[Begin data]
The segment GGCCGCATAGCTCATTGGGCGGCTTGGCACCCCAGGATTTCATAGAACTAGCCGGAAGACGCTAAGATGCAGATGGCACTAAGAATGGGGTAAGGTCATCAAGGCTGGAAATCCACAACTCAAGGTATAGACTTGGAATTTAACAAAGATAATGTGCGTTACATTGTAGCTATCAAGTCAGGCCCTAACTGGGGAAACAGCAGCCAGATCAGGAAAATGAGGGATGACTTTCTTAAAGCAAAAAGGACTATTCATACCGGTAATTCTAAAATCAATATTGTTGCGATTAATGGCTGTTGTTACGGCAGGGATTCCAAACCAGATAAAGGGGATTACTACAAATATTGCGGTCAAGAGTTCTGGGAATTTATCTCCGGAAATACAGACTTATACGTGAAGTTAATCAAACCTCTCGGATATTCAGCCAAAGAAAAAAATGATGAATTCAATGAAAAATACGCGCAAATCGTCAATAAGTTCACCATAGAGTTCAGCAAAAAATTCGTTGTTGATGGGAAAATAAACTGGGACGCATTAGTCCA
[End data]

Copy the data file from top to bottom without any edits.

The segment GGCCGCATAGCTCATTGGGCGGCTTGGCACCCCAGGATTTCATAGAACTAGCCGGAAGACGCTAAGATGCAGATGGCACTAAGAATGGGGTAAGGTCATCAAGGCTGGAAATCCACAACTCAAGGTATAGACTTGGAATTTAACAAAGATAATGTGCGTTACATTGTAGCTATCAAGTCAGGCCCTAACTGGGGAAACAGCAGCCAGATCAGGAAAATGAGGGATGACTTTCTTAAAGCAAAAAGGACTATTCATACCGGTAATTCTAAAATCAATATTGTTGCGATTAATGGCTGTTGTTACGGCAGGGATTCCAAACCAGATAAAGGGGATTACTACAAATATTGCGGTCAAGAGTTCTGGGAATTTATCTCCGGAAATACAGACTTATACGTGAAGTTAATCAAACCTCTCGGATATTCAGCCAAAGAAAAAAATGATGAATTCAATGAAAAATACGCGCAAATCGTCAATAAGTTCACCATAGAGTTCAGCAAAAAATTCGTTGTTGATGGGAAAATAAACTGGGACGCATTAGTCCA